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Herniated Disc

What is a herniated disc?

A herniated disc, also known as a slipped disc or a ruptured disc, refers to a condition involving one of the rubbery cushions, called discs, located between the vertebrae that make up the spine. These discs have a soft, jellylike center called a nucleus, which is enclosed by a tougher, rubbery exterior known as the annulus. When there is a tear in the annulus, it can result in the nucleus pushing out, causing a herniated disc.


What are the symptoms of a herniated disc?

Most herniated discs occur in the lower back, but they can also happen in the neck. The symptoms vary depending on the location of the disc and whether it's pressing on a nerve. Herniated discs typically affect one side of the body and often present with specific symptoms, including:

  • Arm or leg pain When the herniated disc is in the lower back, you may experience pain in your lower back, buttocks, thigh, and calf. You might also feel pain in a specific part of your foot. If the disc is in your neck, the most noticeable pain will be in your shoulder and arm. The pain is described as sharp or burning.
  • Numbness or tingling sensations People with this condition may experience radiating numbness or tingling in the body part served by the affected nerves.
  • Muscle weakness The muscles that are served by the affected nerves tend to weaken. This can lead to stumbling or difficulties in lifting or holding items.

If you are experiencing any of these symptoms, it is advisable to consult a healthcare professional at NeuroSpine Plus for a proper diagnosis and treatment.

What are the causes of a herniated disc?

A herniated disc is associated with the gradual degeneration of spinal discs due to aging and can result in reduced flexibility and increased susceptibility to tears or ruptures with even minor strains or twists. Although the exact cause of disc herniation is often unknown, improper lifting techniques that rely on back muscles rather than leg and thigh muscles, as well as twisting and turning during lifting, can contribute to this condition. In rare cases, a traumatic event such as a fall or a blow to the back may be the underlying cause.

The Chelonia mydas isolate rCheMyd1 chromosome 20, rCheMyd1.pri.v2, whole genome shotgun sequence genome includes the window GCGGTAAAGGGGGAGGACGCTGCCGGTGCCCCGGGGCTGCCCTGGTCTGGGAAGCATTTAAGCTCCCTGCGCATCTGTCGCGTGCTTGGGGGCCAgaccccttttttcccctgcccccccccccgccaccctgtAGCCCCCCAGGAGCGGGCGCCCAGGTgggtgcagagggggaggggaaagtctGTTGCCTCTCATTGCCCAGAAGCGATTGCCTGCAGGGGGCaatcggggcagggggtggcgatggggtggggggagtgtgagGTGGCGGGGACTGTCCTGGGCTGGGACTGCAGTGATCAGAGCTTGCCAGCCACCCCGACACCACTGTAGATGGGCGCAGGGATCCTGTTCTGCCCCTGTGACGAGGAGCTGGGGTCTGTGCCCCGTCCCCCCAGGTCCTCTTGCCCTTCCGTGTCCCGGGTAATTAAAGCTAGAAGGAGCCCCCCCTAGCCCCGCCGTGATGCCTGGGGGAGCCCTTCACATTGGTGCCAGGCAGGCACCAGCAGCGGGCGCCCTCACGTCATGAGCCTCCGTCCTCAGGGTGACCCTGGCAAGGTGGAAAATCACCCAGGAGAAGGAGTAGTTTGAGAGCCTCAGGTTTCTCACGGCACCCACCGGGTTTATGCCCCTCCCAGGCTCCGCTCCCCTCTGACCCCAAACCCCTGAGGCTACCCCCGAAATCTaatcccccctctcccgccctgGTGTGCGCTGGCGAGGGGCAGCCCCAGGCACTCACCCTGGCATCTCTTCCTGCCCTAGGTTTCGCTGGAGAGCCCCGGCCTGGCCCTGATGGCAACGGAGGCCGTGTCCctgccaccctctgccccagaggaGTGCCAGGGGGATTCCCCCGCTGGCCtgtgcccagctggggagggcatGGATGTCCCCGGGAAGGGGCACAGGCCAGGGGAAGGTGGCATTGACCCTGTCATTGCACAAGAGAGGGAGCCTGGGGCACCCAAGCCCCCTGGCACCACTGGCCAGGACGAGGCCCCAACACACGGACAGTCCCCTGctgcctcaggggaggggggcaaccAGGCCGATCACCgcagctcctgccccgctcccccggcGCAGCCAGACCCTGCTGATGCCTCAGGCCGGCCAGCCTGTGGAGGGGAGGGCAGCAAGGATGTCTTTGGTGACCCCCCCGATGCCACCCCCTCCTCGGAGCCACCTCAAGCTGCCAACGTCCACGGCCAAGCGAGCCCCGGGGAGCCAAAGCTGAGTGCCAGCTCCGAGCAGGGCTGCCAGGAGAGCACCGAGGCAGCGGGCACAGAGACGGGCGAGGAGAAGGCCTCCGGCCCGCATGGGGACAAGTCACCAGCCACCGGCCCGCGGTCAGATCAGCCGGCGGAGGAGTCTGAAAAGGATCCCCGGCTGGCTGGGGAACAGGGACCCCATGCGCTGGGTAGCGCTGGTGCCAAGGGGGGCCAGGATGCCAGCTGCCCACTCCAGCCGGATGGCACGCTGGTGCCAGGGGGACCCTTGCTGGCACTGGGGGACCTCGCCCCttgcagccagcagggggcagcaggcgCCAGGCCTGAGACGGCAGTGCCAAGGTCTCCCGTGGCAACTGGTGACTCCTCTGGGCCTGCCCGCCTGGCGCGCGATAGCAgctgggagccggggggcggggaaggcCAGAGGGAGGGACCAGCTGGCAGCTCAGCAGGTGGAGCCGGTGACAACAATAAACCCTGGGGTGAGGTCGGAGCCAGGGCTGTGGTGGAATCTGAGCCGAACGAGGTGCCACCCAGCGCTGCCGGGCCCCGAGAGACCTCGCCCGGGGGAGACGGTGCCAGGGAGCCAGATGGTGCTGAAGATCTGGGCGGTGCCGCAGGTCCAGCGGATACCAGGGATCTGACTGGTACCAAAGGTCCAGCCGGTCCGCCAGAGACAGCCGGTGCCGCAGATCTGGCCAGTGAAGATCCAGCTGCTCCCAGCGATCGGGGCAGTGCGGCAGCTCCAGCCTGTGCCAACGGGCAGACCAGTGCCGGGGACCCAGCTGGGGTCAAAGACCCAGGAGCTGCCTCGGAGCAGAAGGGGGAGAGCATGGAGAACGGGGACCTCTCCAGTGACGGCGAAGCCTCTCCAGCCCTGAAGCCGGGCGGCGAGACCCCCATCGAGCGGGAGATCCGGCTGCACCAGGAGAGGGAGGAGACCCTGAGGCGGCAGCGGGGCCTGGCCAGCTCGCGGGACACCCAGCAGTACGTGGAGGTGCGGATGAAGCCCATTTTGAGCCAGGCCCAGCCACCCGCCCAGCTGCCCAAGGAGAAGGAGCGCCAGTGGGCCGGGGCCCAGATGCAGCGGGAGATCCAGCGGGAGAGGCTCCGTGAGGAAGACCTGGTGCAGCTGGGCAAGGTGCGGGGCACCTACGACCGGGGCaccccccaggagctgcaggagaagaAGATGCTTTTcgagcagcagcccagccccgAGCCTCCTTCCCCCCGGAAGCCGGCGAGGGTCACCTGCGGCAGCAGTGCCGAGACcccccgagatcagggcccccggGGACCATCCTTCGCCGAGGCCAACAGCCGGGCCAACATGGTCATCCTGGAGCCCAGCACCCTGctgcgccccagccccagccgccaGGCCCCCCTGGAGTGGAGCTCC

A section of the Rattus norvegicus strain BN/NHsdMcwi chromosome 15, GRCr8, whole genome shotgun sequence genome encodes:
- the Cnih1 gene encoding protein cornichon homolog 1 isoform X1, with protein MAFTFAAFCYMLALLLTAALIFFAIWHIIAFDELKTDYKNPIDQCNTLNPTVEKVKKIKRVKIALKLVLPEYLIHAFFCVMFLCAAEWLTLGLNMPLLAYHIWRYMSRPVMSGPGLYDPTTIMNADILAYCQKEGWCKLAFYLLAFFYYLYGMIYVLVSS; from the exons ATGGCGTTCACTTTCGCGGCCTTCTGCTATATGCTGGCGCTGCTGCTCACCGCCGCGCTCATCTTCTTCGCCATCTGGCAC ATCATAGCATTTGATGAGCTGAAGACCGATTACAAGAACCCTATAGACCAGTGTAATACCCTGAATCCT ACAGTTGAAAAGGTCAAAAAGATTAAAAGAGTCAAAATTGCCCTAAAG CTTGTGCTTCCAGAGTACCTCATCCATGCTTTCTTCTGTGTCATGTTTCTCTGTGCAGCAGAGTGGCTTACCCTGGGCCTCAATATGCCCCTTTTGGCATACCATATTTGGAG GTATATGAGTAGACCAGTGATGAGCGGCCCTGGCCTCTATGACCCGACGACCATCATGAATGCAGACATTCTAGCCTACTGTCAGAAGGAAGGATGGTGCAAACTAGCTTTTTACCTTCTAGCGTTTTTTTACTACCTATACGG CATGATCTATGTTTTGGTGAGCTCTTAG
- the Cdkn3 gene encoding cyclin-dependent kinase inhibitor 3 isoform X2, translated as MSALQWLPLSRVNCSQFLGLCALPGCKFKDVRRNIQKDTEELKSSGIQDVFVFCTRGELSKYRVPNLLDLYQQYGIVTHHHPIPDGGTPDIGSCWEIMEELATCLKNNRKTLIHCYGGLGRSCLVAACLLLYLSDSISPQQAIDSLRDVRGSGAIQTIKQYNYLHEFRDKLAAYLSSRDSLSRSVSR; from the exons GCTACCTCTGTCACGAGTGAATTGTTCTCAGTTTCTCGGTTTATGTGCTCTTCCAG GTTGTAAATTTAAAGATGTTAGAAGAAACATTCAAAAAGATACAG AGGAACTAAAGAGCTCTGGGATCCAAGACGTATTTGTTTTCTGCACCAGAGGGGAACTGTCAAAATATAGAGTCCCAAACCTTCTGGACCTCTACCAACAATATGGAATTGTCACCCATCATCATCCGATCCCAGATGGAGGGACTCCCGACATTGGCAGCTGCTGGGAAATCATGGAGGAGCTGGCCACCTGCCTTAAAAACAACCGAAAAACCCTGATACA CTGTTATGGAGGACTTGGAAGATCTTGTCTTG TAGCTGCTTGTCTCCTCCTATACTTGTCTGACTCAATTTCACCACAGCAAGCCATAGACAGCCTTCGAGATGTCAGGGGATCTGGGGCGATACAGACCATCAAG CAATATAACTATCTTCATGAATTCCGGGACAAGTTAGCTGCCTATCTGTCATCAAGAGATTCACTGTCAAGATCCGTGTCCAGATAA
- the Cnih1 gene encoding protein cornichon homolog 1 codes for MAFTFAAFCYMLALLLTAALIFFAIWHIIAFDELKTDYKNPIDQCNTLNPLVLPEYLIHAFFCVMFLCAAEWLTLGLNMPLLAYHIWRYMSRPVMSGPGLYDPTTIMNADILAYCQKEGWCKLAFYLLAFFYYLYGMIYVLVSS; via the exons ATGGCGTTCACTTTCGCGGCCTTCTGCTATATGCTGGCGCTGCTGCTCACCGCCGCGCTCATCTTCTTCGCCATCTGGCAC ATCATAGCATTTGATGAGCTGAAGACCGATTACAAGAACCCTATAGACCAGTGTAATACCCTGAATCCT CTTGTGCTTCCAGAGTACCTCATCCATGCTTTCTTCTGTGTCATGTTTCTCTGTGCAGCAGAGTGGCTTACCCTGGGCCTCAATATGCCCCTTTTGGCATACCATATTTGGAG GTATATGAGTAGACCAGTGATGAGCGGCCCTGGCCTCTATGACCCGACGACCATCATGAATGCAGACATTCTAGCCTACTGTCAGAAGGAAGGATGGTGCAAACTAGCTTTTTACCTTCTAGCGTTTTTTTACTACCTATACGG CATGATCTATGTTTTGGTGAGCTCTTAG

What are the treatments for a herniated disc?

NeuroSpine Plus offers a range of advanced solutions tailored to your specific needs.

  • Medication

    To alleviate pain and inflammation, our providers may recommend anti-inflammatory pain relievers or muscle relaxants.

  • Physical therapy

    Specialized exercise program designed to alleviate nerve pressure, promote muscle relaxation, and enhance circulation.

  • Spinal injections

    Administered by our experienced specialists, spinal injections such as epidurals or nerve blocks deliver targeted steroid medication to reduce swelling and inflammation caused by disc herniation. This promotes faster healing and a quicker return to regular activities.

  • Surgical intervention

    At NeuroSpine Plus, we offer several surgical procedures to relieve pressure on the spinal cord and nerves, including:

    • Discectomy: A surgical procedure aimed at removing the damaged herniated disc for lasting relief.
    • Laminectomy: This procedure involves the removal of a portion of the bone around the herniated disc, expanding the spinal canal and relieving nerve compression.
    • Disc replacement: For severe disc damage, NeuroSpine Plus offers artificial disc surgery as an innovative solution to replace the affected disc with an artificial one, restoring spinal function and stability.
    • Spinal fusion: In cases requiring additional stability, our surgeons may perform spinal fusion to directly connect two or more vertebrae, alleviating pressure on the spine.

    Contact us today to schedule a consultation and take the first step towards a pain-free life.

Herniated disc FAQ?

While it’s not always possible to completely avoid a herniated disc, there are measures you can take to reduce your risk. At NeuroSpine Plus, we recommend the following:

  • Use proper lifting techniques
  • Maintain a healthy weight
  • Incorporate stretching breaks
  • Engage in regular exercise
  • Practice good posture
  • Quit smoking

A herniated disc typically improves within 2-12 weeks following injury. In most cases, no surgery for a herniated disc is recommended unless it persists for 3 weeks after the onset of symptoms.

Initially, you can manage pain from a herniated disc at home. However, it is important to consult with a healthcare professional. Reach out to your doctor if:

  • Symptoms fail to improve after four to six weeks.
  • You experience loss of bladder or bowel control.
  • Pain affects your daily activities, such as attending work.
  • You notice tingling, numbness, or weakness in your arms, hands, legs, or feet.
  • You encounter difficulties with standing or walking.

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